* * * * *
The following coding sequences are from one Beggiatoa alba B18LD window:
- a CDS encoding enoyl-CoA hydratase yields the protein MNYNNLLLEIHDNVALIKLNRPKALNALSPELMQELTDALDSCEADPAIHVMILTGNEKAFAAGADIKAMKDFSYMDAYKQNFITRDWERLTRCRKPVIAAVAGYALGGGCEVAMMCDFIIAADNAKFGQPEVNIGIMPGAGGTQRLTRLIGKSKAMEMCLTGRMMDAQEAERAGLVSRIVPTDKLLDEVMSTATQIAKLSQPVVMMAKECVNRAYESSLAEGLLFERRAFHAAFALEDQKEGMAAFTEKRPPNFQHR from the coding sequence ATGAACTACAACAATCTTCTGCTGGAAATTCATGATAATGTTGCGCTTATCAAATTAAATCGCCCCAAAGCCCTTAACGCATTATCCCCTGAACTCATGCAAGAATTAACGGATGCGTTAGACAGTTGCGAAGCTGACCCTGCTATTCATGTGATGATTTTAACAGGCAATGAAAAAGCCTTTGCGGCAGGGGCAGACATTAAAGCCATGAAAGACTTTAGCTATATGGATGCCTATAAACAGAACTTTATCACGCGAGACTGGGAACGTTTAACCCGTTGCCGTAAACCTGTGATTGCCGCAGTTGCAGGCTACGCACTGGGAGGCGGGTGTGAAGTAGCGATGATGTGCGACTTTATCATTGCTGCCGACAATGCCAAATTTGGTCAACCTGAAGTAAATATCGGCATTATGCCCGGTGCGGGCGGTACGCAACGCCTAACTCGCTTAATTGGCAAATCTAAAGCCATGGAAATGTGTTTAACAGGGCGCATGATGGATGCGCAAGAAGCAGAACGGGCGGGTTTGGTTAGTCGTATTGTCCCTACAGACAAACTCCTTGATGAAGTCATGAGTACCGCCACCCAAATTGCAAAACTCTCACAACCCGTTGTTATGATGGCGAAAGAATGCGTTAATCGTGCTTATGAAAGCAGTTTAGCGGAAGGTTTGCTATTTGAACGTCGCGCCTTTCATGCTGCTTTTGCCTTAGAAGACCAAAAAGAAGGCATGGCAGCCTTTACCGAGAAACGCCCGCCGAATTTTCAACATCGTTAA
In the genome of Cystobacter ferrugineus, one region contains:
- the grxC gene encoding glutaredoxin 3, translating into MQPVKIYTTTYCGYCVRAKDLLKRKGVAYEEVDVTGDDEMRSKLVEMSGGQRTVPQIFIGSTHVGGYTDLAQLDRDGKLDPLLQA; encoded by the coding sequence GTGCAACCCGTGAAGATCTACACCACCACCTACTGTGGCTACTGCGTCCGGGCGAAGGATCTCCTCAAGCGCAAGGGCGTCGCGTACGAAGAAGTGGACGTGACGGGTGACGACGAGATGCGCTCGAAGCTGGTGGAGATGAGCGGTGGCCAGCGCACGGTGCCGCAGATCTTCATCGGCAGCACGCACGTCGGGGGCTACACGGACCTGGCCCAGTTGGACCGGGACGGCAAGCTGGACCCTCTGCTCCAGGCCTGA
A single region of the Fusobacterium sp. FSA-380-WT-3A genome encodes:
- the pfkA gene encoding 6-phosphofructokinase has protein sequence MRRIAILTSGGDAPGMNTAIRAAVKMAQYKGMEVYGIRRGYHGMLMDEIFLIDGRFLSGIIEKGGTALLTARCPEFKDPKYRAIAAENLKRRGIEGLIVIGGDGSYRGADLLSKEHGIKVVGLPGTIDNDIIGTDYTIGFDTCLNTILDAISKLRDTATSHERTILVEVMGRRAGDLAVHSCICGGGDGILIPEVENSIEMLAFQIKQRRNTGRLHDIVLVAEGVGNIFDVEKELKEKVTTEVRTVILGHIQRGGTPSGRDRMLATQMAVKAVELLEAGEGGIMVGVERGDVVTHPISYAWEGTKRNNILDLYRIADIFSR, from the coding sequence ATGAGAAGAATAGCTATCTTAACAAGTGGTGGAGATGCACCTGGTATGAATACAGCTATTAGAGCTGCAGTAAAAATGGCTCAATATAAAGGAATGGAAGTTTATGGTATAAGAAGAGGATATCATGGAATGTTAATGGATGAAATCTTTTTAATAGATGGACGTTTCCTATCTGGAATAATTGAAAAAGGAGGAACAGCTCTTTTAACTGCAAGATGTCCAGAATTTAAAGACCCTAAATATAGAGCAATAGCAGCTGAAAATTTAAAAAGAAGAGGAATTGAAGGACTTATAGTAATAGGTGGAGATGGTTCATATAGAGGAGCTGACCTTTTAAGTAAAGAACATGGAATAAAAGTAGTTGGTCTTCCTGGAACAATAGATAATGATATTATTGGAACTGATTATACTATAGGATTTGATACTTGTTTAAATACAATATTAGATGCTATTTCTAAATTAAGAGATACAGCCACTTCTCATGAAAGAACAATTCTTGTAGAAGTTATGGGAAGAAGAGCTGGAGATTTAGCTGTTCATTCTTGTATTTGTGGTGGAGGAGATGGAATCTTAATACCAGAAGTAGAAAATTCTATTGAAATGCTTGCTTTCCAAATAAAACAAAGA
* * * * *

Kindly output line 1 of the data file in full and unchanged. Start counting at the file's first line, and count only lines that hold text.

The following coding sequences are from one Beggiatoa alba B18LD window: